NU-Q Community Embraces Remote Teaching and Learning Together

March 29, 2020

Since the outbreak of the novel Coronavirus (COVID-19), and as a direct result of it, NU-Q joined a global effort to suspend in-class instruction indefinitely and take education to the virtual realm, charting new territory for faculty, staff, and students.

"It isn't ideal because I'm the type of person who likes having structure, which is harder to follow with online learning,” said Kayan Khraisheh, a sophomore in the Communication Program. “I also feel like being on campus makes me much more productive than I am at home. I typically associate home with rest, so it is harder to motivate myself to work there,” she added.

Several international students at NU-Q have also relocated to their home countries to ease the pressure of pursuing their studies in isolation, such as freshman Lena Al-Homoud. "It is all happening too fast, so I am still trying to process the situation. I think it helps that I’m currently back home in Jordan with my family,” she said. 

Shakir Hussain, Learning Engineer in the Information Technology department, who provides support for instructional design and technology tools at NU-Q, said: “For a lot of our faculty, this transition has been a conversation with students on how the situation will continue for the remainder of the semester. We continue to work with faculty, primarily on fulfilling the learning objectives identified at the beginning of the course, and modifying them as required."

Over the years, NU-Q faculty have increasingly looked to online methods for organizing and conducting classes, relying on Canvas – Northwestern’s Learning Management System (LMS) – to manage courses, communicate with students remotely, and experiment with instructional technology.

“However, it is important to note that what we are dealing with right now is not necessarily online or distance learning. Rather, our faculty are engaged in teaching remotely during a disruption,” Hussain clarified. “While there certainly are overlaps, online/distance learning is a vastly different paradigm with different pedagogical and design principles that requires a significant amount of work before and while classes are taught, and involves close collaboration between the instructor and instructional designers.”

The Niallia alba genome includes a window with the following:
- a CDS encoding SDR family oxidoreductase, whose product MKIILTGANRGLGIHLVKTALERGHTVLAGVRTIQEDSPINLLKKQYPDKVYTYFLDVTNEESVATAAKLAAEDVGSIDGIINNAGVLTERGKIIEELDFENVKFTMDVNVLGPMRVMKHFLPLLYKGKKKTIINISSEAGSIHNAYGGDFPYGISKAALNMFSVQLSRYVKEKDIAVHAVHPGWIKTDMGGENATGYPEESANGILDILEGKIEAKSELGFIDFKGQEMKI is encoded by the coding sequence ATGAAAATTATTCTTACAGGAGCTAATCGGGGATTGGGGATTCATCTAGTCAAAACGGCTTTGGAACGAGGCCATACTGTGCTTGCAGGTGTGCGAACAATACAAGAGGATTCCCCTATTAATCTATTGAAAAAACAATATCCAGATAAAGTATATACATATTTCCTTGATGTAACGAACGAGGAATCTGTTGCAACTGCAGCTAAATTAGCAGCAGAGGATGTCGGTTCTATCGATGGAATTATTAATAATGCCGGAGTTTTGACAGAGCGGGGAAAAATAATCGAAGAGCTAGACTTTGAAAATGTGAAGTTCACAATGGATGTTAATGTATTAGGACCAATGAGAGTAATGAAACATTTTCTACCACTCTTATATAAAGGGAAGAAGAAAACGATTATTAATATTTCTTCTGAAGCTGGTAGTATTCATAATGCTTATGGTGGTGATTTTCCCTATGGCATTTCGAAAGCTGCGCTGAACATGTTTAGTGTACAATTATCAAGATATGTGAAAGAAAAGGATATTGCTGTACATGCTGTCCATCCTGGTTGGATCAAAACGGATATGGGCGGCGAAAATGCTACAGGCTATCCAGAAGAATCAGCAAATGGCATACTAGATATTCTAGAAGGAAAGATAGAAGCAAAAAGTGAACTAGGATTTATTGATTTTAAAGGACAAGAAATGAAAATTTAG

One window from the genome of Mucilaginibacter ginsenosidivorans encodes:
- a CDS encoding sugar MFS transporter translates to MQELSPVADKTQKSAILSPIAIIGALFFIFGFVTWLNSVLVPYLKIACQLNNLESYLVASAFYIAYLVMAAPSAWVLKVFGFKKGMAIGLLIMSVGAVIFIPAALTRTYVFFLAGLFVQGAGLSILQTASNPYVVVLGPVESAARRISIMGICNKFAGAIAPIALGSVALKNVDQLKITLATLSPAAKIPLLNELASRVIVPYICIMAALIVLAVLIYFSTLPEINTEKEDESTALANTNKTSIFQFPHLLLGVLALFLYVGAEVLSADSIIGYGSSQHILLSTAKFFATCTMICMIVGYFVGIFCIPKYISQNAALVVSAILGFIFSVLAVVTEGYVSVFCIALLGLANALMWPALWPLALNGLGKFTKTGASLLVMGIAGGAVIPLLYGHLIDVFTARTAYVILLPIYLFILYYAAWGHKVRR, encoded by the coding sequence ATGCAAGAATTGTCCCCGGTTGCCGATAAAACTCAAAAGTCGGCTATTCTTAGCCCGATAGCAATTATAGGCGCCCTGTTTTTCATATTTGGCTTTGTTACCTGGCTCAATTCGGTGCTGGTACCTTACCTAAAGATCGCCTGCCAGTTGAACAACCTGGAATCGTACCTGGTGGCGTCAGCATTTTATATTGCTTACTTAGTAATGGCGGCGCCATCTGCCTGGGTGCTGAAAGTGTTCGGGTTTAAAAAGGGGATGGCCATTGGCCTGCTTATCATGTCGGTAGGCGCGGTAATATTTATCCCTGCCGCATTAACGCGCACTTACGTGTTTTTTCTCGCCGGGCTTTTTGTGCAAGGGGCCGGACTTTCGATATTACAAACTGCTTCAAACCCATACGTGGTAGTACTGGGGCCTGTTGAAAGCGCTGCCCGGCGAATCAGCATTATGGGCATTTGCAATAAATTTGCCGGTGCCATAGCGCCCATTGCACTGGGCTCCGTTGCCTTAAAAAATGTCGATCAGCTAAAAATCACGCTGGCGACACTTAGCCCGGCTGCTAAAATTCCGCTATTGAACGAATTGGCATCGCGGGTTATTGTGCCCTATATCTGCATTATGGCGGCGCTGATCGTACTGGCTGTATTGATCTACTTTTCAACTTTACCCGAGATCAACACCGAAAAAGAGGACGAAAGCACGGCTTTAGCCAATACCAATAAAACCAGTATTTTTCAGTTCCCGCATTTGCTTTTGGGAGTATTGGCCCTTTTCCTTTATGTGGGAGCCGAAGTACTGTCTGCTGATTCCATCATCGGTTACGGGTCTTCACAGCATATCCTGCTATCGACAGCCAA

Due to the unique nature of the current situation, NU-Q, following conversations about instructional continuity that started after heavy rains closed the campus for two days in 2018, relied on an emergency strategy put together swiftly through collaboration between the Dean’s Office, the Health, Safety, Security, Environment unit, and NU-Q’s partners in Evanston.

“We used resources that the teams in Evanston and other universities around the world had been developing in preparation for potential disruption, and shared specific practices with faculty that would allow for a quick, smooth, and effective transition to remote teaching,” Hussain said.

 The result was better communication between students and faculty, and a shared interest in overcoming the gap created by distance and a new way of delivering and consuming material. “The professors have been very accommodating by extending deadlines, adapting assignments to the new situation and making themselves constantly available if we need help,” Khraisheh said. 

“The university has also been regularly checking on us and providing the needed support, especially when we were transitioning to online learning. I appreciate the effort everyone is putting in to make this works, and to ensure our learning continues. Hopefully, the situation gets better, and we return to campus to study and work with each other as usual,” Al-Homoud added. 

For Darrell Pinontoan, a journalism sophomore who is still in Qatar, the situation is also an opportunity to reflect on the lessons learned from this experience. "I think these challenging times have taught us how important community is and shown us the strength of ours,” Pinontoan said. “We as a community have been able to come together to ensure the continuity of our education and show how much we care for each other’s health and wellness.”